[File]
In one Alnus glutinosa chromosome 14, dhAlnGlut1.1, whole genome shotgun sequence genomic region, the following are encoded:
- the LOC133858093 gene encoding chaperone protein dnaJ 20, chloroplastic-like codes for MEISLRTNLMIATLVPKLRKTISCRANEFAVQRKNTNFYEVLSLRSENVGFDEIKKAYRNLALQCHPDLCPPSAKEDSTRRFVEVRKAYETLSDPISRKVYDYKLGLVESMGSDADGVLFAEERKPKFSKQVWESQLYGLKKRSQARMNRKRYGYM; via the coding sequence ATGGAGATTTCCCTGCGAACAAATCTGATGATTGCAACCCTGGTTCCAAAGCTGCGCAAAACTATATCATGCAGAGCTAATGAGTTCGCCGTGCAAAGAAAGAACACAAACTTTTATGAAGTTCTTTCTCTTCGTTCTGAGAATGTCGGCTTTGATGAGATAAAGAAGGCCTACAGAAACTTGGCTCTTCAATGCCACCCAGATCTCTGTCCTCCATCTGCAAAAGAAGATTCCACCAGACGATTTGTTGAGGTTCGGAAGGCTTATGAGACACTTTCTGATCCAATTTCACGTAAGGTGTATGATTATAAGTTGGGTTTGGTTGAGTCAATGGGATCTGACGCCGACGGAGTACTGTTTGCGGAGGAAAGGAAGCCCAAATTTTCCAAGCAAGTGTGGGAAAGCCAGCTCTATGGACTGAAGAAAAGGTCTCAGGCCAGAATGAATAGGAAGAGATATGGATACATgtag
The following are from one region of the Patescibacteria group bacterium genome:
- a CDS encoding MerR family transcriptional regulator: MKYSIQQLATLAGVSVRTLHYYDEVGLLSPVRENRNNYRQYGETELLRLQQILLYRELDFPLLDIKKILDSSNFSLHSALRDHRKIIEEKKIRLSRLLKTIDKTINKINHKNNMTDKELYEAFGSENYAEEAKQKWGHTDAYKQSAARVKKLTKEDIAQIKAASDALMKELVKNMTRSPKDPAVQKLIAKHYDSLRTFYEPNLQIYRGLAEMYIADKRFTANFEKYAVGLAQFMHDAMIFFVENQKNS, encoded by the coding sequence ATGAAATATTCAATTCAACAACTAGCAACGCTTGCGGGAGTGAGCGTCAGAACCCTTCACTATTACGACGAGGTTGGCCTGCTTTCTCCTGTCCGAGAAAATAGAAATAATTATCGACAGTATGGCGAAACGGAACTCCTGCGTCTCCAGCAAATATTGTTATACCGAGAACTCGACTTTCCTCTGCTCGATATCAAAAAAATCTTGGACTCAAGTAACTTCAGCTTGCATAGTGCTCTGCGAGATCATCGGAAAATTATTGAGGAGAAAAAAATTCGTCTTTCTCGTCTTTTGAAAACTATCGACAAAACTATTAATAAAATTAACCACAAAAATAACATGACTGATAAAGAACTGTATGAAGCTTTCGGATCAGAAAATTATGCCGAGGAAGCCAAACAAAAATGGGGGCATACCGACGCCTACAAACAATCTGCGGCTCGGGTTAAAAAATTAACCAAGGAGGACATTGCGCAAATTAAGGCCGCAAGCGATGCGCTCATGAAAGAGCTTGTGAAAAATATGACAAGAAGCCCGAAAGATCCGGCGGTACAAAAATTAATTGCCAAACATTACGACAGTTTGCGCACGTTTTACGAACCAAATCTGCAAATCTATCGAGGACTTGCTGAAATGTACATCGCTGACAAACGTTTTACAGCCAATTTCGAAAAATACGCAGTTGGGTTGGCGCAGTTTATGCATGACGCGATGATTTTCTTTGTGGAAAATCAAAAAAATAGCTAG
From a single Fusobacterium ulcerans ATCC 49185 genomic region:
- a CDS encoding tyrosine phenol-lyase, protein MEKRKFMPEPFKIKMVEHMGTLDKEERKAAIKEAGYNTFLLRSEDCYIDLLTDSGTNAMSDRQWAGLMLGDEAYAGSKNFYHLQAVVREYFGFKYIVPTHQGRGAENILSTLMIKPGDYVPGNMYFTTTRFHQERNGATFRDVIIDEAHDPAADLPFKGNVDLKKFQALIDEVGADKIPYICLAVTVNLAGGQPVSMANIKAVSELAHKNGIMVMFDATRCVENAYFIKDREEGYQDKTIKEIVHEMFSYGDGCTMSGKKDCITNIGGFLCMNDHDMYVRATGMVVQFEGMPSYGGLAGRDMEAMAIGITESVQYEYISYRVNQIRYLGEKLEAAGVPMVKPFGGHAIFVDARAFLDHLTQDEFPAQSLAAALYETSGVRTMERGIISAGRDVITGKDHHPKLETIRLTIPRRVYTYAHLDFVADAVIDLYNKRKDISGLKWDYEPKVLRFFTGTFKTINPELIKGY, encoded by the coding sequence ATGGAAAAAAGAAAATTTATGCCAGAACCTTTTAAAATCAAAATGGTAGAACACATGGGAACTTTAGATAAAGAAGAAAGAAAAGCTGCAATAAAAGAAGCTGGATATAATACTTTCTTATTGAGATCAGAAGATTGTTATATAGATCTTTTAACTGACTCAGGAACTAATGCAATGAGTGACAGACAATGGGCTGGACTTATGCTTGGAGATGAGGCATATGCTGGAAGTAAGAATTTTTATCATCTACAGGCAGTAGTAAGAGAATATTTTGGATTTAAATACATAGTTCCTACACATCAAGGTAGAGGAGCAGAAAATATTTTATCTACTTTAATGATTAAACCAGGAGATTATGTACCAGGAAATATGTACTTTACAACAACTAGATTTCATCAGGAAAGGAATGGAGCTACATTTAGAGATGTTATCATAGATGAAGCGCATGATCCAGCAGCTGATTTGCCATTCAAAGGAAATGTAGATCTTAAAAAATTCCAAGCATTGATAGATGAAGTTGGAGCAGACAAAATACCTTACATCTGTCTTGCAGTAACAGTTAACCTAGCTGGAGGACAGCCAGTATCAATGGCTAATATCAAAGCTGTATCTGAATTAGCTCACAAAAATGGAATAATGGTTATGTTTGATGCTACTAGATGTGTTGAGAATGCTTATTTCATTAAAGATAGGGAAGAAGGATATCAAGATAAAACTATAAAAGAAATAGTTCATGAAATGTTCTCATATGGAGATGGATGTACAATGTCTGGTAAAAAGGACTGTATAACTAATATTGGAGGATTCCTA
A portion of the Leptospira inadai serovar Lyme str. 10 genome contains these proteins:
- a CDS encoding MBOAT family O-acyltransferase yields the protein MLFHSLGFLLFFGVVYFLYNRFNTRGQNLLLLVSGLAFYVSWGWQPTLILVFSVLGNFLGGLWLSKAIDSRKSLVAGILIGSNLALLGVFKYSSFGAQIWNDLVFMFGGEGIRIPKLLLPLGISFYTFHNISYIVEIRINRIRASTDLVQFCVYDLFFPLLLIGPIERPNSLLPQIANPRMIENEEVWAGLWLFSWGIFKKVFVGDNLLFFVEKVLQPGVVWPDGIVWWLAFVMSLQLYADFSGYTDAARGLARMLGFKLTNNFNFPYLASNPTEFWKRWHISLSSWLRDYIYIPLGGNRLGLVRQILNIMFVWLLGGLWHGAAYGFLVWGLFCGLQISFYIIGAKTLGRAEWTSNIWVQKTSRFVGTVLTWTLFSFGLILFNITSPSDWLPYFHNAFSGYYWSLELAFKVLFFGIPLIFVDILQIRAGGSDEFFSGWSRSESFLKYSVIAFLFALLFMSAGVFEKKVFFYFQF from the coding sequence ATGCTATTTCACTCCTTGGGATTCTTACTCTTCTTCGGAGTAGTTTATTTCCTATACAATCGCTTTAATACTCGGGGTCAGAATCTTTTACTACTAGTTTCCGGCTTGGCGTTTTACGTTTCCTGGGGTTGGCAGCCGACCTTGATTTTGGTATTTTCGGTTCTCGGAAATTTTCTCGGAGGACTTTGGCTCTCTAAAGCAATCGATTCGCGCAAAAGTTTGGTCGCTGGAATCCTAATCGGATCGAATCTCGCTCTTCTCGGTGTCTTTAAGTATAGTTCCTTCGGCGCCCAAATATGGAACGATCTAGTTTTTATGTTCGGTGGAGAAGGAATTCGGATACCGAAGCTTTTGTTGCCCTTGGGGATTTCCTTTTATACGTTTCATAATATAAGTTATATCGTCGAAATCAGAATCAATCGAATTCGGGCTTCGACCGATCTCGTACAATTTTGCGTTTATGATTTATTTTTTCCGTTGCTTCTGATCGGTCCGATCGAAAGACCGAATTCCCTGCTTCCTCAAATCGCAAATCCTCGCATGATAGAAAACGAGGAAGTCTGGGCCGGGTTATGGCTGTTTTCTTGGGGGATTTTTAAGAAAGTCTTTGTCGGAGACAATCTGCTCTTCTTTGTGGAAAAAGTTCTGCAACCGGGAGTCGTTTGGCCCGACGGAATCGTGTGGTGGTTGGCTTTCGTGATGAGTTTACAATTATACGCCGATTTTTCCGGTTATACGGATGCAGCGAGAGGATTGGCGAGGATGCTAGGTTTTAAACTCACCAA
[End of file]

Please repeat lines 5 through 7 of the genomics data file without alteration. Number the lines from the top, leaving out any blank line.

From a single Fusobacterium ulcerans ATCC 49185 genomic region:
- a CDS encoding tyrosine phenol-lyase, protein MEKRKFMPEPFKIKMVEHMGTLDKEERKAAIKEAGYNTFLLRSEDCYIDLLTDSGTNAMSDRQWAGLMLGDEAYAGSKNFYHLQAVVREYFGFKYIVPTHQGRGAENILSTLMIKPGDYVPGNMYFTTTRFHQERNGATFRDVIIDEAHDPAADLPFKGNVDLKKFQALIDEVGADKIPYICLAVTVNLAGGQPVSMANIKAVSELAHKNGIMVMFDATRCVENAYFIKDREEGYQDKTIKEIVHEMFSYGDGCTMSGKKDCITNIGGFLCMNDHDMYVRATGMVVQFEGMPSYGGLAGRDMEAMAIGITESVQYEYISYRVNQIRYLGEKLEAAGVPMVKPFGGHAIFVDARAFLDHLTQDEFPAQSLAAALYETSGVRTMERGIISAGRDVITGKDHHPKLETIRLTIPRRVYTYAHLDFVADAVIDLYNKRKDISGLKWDYEPKVLRFFTGTFKTINPELIKGY, encoded by the coding sequence ATGGAAAAAAGAAAATTTATGCCAGAACCTTTTAAAATCAAAATGGTAGAACACATGGGAACTTTAGATAAAGAAGAAAGAAAAGCTGCAATAAAAGAAGCTGGATATAATACTTTCTTATTGAGATCAGAAGATTGTTATATAGATCTTTTAACTGACTCAGGAACTAATGCAATGAGTGACAGACAATGGGCTGGACTTATGCTTGGAGATGAGGCATATGCTGGAAGTAAGAATTTTTATCATCTACAGGCAGTAGTAAGAGAATATTTTGGATTTAAATACATAGTTCCTACACATCAAGGTAGAGGAGCAGAAAATATTTTATCTACTTTAATGATTAAACCAGGAGATTATGTACCAGGAAATATGTACTTTACAACAACTAGATTTCATCAGGAAAGGAATGGAGCTACATTTAGAGATGTTATCATAGATGAAGCGCATGATCCAGCAGCTGATTTGCCATTCAAAGGAAATGTAGATCTTAAAAAATTCCAAGCATTGATAGATGAAGTTGGAGCAGACAAAATACCTTACATCTGTCTTGCAGTAACAGTTAACCTAGCTGGAGGACAGCCAGTATCAATGGCTAATATCAAAGCTGTATCTGAATTAGCTCACAAAAATGGAATAATGGTTATGTTTGATGCTACTAGATGTGTTGAGAATGCTTATTTCATTAAAGATAGGGAAGAAGGATATCAAGATAAAACTATAAAAGAAATAGTTCATGAAATGTTCTCATATGGAGATGGATGTACAATGTCTGGTAAAAAGGACTGTATAACTAATATTGGAGGATTCCTA
A portion of the Leptospira inadai serovar Lyme str. 10 genome contains these proteins: